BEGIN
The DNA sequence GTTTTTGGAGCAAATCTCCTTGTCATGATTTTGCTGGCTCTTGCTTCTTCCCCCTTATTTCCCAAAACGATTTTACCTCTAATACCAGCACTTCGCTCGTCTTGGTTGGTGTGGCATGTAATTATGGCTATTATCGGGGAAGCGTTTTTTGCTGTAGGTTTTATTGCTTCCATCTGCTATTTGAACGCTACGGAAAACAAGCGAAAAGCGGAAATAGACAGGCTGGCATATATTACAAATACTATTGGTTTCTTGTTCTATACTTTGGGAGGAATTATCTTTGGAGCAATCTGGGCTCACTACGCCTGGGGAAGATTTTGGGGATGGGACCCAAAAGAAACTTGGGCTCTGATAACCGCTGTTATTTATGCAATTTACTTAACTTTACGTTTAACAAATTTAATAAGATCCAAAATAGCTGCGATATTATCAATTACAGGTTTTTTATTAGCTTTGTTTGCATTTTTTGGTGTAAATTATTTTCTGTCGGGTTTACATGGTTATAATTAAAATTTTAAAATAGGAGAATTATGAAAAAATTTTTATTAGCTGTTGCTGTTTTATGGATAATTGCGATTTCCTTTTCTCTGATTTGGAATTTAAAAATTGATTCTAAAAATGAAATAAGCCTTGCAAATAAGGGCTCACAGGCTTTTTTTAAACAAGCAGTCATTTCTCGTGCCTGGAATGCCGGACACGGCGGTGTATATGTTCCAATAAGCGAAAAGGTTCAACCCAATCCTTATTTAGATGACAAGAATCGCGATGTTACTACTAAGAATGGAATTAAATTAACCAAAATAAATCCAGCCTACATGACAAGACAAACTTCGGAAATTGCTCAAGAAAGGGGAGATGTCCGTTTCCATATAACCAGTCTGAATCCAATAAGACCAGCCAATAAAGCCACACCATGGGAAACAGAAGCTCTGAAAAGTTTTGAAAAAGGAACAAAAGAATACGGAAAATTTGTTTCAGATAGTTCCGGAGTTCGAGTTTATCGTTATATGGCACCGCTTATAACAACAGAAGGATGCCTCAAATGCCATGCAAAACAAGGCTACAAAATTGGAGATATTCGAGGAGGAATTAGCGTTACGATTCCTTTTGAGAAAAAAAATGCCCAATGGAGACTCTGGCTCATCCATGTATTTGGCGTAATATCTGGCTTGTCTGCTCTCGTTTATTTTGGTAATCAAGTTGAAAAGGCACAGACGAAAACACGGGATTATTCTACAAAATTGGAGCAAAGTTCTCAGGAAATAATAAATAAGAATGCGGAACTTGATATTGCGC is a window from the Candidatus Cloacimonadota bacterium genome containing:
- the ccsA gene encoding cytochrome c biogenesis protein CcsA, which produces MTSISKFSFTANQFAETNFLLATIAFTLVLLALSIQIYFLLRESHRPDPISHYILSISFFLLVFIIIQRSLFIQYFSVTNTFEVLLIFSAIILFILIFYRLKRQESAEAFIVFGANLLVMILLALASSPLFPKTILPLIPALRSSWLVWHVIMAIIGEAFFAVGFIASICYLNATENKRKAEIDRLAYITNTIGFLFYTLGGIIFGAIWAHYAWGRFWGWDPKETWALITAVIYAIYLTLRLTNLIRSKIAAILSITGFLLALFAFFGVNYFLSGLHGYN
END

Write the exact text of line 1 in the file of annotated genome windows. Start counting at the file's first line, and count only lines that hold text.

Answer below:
The DNA sequence GTTTTTGGAGCAAATCTCCTTGTCATGATTTTGCTGGCTCTTGCTTCTTCCCCCTTATTTCCCAAAACGATTTTACCTCTAATACCAGCACTTCGCTCGTCTTGGTTGGTGTGGCATGTAATTATGGCTATTATCGGGGAAGCGTTTTTTGCTGTAGGTTTTATTGCTTCCATCTGCTATTTGAACGCTACGGAAAACAAGCGAAAAGCGGAAATAGACAGGCTGGCATATATTACAAATACTATTGGTTTCTTGTTCTATACTTTGGGAGGAATTATCTTTGGAGCAATCTGGGCTCACTACGCCTGGGGAAGATTTTGGGGATGGGACCCAAAAGAAACTTGGGCTCTGATAACCGCTGTTATTTATGCAATTTACTTAACTTTACGTTTAACAAATTTAATAAGATCCAAAATAGCTGCGATATTATCAATTACAGGTTTTTTATTAGCTTTGTTTGCATTTTTTGGTGTAAATTATTTTCTGTCGGGTTTACATGGTTATAATTAAAATTTTAAAATAGGAGAATTATGAAAAAATTTTTATTAGCTGTTGCTGTTTTATGGATAATTGCGATTTCCTTTTCTCTGATTTGGAATTTAAAAATTGATTCTAAAAATGAAATAAGCCTTGCAAATAAGGGCTCACAGGCTTTTTTTAAACAAGCAGTCATTTCTCGTGCCTGGAATGCCGGACACGGCGGTGTATATGTTCCAATAAGCGAAAAGGTTCAACCCAATCCTTATTTAGATGACAAGAATCGCGATGTTACTACTAAGAATGGAATTAAATTAACCAAAATAAATCCAGCCTACATGACAAGACAAACTTCGGAAATTGCTCAAGAAAGGGGAGATGTCCGTTTCCATATAACCAGTCTGAATCCAATAAGACCAGCCAATAAAGCCACACCATGGGAAACAGAAGCTCTGAAAAGTTTTGAAAAAGGAACAAAAGAATACGGAAAATTTGTTTCAGATAGTTCCGGAGTTCGAGTTTATCGTTATATGGCACCGCTTATAACAACAGAAGGATGCCTCAAATGCCATGCAAAACAAGGCTACAAAATTGGAGATATTCGAGGAGGAATTAGCGTTACGATTCCTTTTGAGAAAAAAAATGCCCAATGGAGACTCTGGCTCATCCATGTATTTGGCGTAATATCTGGCTTGTCTGCTCTCGTTTATTTTGGTAATCAAGTTGAAAAGGCACAGACGAAAACACGGGATTATTCTACAAAATTGGAGCAAAGTTCTCAGGAAATAATAAATAAGAATGCGGAACTTGATATTGCGC is a window from the Candidatus Cloacimonadota bacterium genome containing: